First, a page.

OAKLAND, Calif. - The Grand Princess cruise carying about 3,500 passengers and crew members kept off the San Francisco shores will now be allowed to dock Oakland, according to the cruise line.
Princess Cruises said the ship will dock at the Port of Oakland some time on Monday, citing the Center for Disease Control and Prevention. The time on Monday is yet to determined. The company had first tweeted the ship would dock on Sunday, but then changed its plans late Saturday night.
Princess Cruises also tweeted that the passengers who require acute medical treatment will be taken to hospitals in California. Other passengers will get off the ship after that.
Passengers who live in California will go to a federally operated facility within the state, like Travis Air Force Base in Fairfield, for testing and isolation, as per the Governor's Office of Emergency Services.
Non-Californians will be taken by the federal government to facilities in other states, the cruise line tweeted.
The crew will be quarantined and treated aboard the ship, the company said.
Capt. John Smith told passengers in a recorded message that the information he was given did not include any details about what would happen to passengers from other countries.
“We are working to obtain more details overnight. ... I’m sorry I can’t provide you more details right now,” he said.
A total of 21 people tested positive for the coronavirus on this particular ship, Vice President Mike Pence announced on Friday. One passenger who is critically ill, but not infected with coronavirus, was taken off the ship via U.S. Coast Guard early Saturday morning.
Oakland City Councilman Larry Reid also told the Mercury News that the federal government is setting up a command center at the Marriott Convention Center and flying in extra U.S. Marshals to help out and take people to their final destinations.
Steven Smith and his wife, Michele, of Paradise, California, went on the cruise to celebrate their wedding anniversary. The Smiths said they were a bit worried but felt safe in their room, which they had left just once since Thursday to video chat with their children.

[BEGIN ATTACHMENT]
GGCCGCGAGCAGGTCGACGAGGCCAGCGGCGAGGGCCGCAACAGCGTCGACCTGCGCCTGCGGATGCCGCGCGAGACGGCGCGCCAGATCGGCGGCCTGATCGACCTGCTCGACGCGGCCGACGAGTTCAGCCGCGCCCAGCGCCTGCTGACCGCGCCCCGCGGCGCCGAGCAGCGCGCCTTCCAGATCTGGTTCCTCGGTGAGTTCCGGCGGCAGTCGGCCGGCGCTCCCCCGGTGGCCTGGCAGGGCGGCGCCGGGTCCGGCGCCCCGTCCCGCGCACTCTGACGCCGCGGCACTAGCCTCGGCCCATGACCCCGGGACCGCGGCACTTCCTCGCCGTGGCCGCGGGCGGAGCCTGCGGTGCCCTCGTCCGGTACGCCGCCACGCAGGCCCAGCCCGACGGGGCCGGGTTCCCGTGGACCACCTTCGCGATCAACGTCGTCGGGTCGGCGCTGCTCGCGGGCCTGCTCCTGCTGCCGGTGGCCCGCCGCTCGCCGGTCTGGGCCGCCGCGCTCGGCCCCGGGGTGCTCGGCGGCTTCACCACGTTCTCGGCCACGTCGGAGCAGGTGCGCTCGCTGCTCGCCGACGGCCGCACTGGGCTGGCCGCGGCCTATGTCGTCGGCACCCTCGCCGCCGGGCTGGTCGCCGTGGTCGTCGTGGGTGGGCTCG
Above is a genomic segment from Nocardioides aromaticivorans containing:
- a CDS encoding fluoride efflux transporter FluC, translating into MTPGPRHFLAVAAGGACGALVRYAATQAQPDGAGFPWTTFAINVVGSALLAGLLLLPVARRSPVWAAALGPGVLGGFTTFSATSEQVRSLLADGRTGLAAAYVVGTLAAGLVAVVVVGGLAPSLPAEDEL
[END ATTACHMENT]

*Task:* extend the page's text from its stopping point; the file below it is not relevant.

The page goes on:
Crew members wearing masks and gloves delivered trays with their food in covered plates, delivered outside their door. They’ve occupied themselves by watching TV, reading and looking out the window.
“Thank God, we have a window!” Steven Smith said.
On Saturday, the coronavirus outbreak in California reached to more 100 cases, with six new patients diagnosed in San Francisco and eight in Santa Clara County. More than 60 people in the Bay Area have tested positive for the coronavirus, including a faculty member at Stanford and an employee of the FBI.
The ship supposed to have docked at the Port of San Francisco on Saturday but has been held in international waters since Wednesday night after a 71-year-old Placer County man on a previous trip tested positive for coronavirus and died.
He was the first coronavirus-related death in California.
And for the first time on Saturday, cruise officials explained in more detail how the virus spread.
Grant Tarling, chief medical officer for Carnival Corporation, said the 71-year-old man was probably sick when he boarded the ship for a Feb. 11 cruise to Mexico.
The elderly man visited the medical center the day before disembarking with symptoms of respiratory illness, he said. Others in several states and Canada who were on that voyage also have tested positive.
The man also likely infected his dining room server, who also tested positive for the virus, Tarling said, as did two people traveling with the man. Two passengers now on the ship who have the virus were not on the previous cruise, he said.
Some passengers who had been on the Mexico trip stayed aboard for the current voyage — increasing crew members’ exposure to the virus.
Another Princess ship, the Diamond Princess, was quarantined for two weeks in Yokohama, Japan, last month because of the virus. Ultimately, about 700 of the 3,700 people aboard became infected in what experts pronounced a public-health failure, with the vessel essentially becoming a floating germ factory.
The Associated Press contributed this report.
Hundreds of Americans aboard that ship were flown to military bases in California and other states for two-week quarantines. Some later were hospitalized with symptoms.
An epidemiologist who studies the spread of virus particles said the recirculated air from a cruise ship’s ventilation system, plus the close quarters and communal settings, make passengers and crew vulnerable to infectious diseases.